Old 04-24-21, 12:21 PM
  #14  
rut3556 
Member
 
rut3556's Avatar
 
Join Date: Jul 2015
Location: New Hampshire, USA
Posts: 47

Bikes: 2021 Giant Escape 2 Disc

Mentioned: 0 Post(s)
Tagged: 0 Thread(s)
Quoted: 19 Post(s)
Liked 25 Times in 17 Posts
I had the same issue with my Giant Escape 2, so I ended up installing an extended (and slightly adjustable) stem. It made all the difference to me.

__________________
===SEMPER FI===

rut3556 is offline  
Likes For rut3556:
Old 04-24-21, 12:29 PM
  #15  
MrWasabi 
Senior Member
Thread Starter
 
MrWasabi's Avatar
 
Join Date: Mar 2016
Location: Lutz, FL
Posts: 336

Bikes: 2014 Fuji Traverse 1.3, 1995 Giant CFM-4

Mentioned: 2 Post(s)
Tagged: 0 Thread(s)
Quoted: 78 Post(s)
Liked 32 Times in 22 Posts
How about a shorter steeper type stem like this in 60mm/30 degree?
https://us.ritcheylogic.com/us_en/bi...-axis-30d-stem
MrWasabi is offline  
Old 04-24-21, 01:30 PM
  #16  
tyrion
Senior Member
 
tyrion's Avatar
 
Join Date: Oct 2015
Location: San Diego, California
Posts: 3,390

Bikes: Breezer Radar

Mentioned: 26 Post(s)
Tagged: 0 Thread(s)
Quoted: 1819 Post(s)
Liked 1,170 Times in 554 Posts
Originally Posted by MrWasabi View Post
How about a shorter steeper type stem like this in 60mm/30 degree?
https://us.ritcheylogic.com/us_en/bi...-axis-30d-stem
You have to make a guesstimate on how much increased rise/decreased reach you want, but ultimately it's trial and error. You can resell (or maybe even return) the stems that don't work for you.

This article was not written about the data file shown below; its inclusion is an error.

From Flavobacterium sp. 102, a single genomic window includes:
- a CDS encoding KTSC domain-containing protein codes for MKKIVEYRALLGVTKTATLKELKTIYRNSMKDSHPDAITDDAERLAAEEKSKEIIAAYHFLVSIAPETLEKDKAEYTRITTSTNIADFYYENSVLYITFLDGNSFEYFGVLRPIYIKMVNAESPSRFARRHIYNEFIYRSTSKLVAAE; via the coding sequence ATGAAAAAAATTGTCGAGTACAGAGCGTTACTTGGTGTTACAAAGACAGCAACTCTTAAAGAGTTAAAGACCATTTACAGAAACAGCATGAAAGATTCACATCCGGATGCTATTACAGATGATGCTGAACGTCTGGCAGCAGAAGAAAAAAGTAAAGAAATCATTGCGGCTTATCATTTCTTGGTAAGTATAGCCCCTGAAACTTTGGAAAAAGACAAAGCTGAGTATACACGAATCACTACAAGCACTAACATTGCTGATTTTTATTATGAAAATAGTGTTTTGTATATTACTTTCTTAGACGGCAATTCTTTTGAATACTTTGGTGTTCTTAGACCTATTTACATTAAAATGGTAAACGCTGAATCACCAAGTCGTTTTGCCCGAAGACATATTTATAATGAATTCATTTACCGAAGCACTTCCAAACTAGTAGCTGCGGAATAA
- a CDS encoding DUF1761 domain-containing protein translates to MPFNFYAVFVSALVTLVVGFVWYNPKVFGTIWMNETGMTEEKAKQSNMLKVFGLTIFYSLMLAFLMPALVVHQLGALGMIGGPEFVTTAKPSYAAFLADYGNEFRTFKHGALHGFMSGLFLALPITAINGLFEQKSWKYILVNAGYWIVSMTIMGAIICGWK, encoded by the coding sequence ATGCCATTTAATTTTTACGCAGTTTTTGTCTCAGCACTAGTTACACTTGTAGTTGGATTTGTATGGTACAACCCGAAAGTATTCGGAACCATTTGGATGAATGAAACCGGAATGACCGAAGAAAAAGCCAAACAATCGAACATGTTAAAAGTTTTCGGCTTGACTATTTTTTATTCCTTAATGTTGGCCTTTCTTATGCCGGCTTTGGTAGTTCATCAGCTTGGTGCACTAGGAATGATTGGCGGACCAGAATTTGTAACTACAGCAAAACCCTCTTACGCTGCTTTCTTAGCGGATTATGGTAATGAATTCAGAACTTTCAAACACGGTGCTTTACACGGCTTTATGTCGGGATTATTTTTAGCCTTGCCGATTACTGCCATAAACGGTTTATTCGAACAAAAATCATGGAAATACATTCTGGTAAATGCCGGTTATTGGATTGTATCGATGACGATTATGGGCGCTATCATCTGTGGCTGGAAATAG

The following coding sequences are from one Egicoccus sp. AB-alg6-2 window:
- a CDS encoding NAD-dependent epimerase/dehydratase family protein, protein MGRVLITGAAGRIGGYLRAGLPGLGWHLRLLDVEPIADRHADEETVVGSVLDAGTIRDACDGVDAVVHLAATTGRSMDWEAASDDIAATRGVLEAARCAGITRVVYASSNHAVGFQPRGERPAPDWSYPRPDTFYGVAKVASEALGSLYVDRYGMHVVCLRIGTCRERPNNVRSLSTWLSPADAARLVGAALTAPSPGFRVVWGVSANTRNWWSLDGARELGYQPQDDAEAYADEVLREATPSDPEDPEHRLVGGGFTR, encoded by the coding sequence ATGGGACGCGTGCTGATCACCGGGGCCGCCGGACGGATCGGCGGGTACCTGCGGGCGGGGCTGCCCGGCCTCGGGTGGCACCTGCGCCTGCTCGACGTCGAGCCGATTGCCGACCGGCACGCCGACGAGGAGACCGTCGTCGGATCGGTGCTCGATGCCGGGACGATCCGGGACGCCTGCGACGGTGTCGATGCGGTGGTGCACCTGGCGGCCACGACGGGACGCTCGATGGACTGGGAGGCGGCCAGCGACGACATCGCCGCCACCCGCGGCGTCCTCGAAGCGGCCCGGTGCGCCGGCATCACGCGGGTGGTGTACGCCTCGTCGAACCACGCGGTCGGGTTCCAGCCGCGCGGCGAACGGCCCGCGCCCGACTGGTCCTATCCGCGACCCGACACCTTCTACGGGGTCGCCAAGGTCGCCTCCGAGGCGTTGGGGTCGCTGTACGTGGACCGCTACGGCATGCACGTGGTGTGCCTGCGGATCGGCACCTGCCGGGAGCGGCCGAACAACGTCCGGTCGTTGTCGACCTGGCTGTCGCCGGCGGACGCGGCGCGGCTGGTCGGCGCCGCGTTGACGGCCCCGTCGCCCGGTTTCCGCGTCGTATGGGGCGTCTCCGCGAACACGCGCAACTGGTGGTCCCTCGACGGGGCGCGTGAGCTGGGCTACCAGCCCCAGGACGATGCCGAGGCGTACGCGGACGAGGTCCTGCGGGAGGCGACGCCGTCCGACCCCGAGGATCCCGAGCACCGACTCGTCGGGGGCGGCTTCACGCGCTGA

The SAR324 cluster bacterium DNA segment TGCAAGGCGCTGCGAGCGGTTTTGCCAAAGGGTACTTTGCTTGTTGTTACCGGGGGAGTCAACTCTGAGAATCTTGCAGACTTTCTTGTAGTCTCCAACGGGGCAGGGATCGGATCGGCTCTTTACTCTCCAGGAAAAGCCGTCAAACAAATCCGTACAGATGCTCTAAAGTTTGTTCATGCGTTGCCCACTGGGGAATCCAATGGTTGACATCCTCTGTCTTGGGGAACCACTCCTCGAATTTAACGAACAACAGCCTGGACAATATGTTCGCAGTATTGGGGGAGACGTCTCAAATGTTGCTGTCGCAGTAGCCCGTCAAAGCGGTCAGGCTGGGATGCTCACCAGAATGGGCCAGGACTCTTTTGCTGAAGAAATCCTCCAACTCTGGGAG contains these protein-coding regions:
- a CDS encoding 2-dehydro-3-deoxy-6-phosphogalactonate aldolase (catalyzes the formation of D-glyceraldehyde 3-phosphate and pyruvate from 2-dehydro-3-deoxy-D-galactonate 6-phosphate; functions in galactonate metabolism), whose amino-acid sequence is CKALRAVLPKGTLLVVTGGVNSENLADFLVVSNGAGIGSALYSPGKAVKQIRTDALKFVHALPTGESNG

tyrion is offline  
Likes For tyrion:
Old 04-24-21, 01:41 PM
  #17  
MrWasabi 
Senior Member
Thread Starter
 
MrWasabi's Avatar
 
Join Date: Mar 2016
Location: Lutz, FL
Posts: 336

Bikes: 2014 Fuji Traverse 1.3, 1995 Giant CFM-4

Mentioned: 2 Post(s)
Tagged: 0 Thread(s)
Quoted: 78 Post(s)
Liked 32 Times in 22 Posts
Yeah, I think I'm going to end up with some extra parts. I think I'm going to skip any extenders or adjustable stems. Right now I'm looking at these bars (SQlabs 302):
https://sqlab-usa.com/products/302-s...ar-version-2-0

Or these (SQlabs 30X, 12 or 16 degree backsweep/45mm rise):
https://sqlab-usa.com/collections/ha...-mtb-handlebar

And this stem (SQlabs 802/70mm):
https://sqlab-usa.com/collections/st...31792993599559

I haven't pulled the trigger yet but with adjusting my seat a bit, it seems going with a new stem and bars are my best route. I'm just hoping my cable/brake lines will be OK.

Edit: The 70mm stem I linked is out of stock but they do have an 80mm. Wondering if that 10mm will matter? On a side note, I have a Quad Lock phone mount and the 80 might be better for that although my shoulder pain is more important over my phone mount obviously.

Last edited by MrWasabi; 04-24-21 at 02:55 PM.
MrWasabi is offline  
Old 04-24-21, 02:06 PM
  #18  
GamblerGORD53
Senior Member